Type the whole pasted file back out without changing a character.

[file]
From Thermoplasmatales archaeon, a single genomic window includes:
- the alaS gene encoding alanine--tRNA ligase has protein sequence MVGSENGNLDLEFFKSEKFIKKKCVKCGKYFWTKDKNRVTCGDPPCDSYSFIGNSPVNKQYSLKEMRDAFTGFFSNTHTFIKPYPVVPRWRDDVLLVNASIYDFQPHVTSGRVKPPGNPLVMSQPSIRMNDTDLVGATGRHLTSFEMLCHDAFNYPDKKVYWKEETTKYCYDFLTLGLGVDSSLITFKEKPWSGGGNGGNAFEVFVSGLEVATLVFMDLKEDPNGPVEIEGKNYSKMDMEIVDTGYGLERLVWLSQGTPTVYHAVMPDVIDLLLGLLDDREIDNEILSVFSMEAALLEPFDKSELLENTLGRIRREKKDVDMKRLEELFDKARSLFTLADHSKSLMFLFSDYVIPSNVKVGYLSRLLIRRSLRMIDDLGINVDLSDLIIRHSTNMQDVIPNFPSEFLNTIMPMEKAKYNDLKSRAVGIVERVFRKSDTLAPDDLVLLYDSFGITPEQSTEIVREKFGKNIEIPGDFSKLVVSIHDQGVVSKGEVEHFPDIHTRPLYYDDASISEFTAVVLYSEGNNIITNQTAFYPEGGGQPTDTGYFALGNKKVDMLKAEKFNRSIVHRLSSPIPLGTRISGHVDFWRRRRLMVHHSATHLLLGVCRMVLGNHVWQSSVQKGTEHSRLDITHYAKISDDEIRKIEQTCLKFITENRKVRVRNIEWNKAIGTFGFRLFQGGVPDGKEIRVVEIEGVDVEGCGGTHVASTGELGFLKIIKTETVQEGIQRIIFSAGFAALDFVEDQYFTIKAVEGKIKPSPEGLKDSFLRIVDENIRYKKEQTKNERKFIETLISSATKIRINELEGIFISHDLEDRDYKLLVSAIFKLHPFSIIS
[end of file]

From Thermoplasmatales archaeon, a single genomic window includes:
- the alaS gene encoding alanine--tRNA ligase has protein sequence MVGSENGNLDLEFFKSEKFIKKKCVKCGKYFWTKDKNRVTCGDPPCDSYSFIGNSPVNKQYSLKEMRDAFTGFFSNTHTFIKPYPVVPRWRDDVLLVNASIYDFQPHVTSGRVKPPGNPLVMSQPSIRMNDTDLVGATGRHLTSFEMLCHDAFNYPDKKVYWKEETTKYCYDFLTLGLGVDSSLITFKEKPWSGGGNGGNAFEVFVSGLEVATLVFMDLKEDPNGPVEIEGKNYSKMDMEIVDTGYGLERLVWLSQGTPTVYHAVMPDVIDLLLGLLDDREIDNEILSVFSMEAALLEPFDKSELLENTLGRIRREKKDVDMKRLEELFDKARSLFTLADHSKSLMFLFSDYVIPSNVKVGYLSRLLIRRSLRMIDDLGINVDLSDLIIRHSTNMQDVIPNFPSEFLNTIMPMEKAKYNDLKSRAVGIVERVFRKSDTLAPDDLVLLYDSFGITPEQSTEIVREKFGKNIEIPGDFSKLVVSIHDQGVVSKGEVEHFPDIHTRPLYYDDASISEFTAVVLYSEGNNIITNQTAFYPEGGGQPTDTGYFALGNKKVDMLKAEKFNRSIVHRLSSPIPLGTRISGHVDFWRRRRLMVHHSATHLLLGVCRMVLGNHVWQSSVQKGTEHSRLDITHYAKISDDEIRKIEQTCLKFITENRKVRVRNIEWNKAIGTFGFRLFQGGVPDGKEIRVVEIEGVDVEGCGGTHVASTGELGFLKIIKTETVQEGIQRIIFSAGFAALDFVEDQYFTIKAVEGKIKPSPEGLKDSFLRIVDENIRYKKEQTKNERKFIETLISSATKIRINELEGIFISHDLEDRDYKLLVSAIFKLHPFSIIS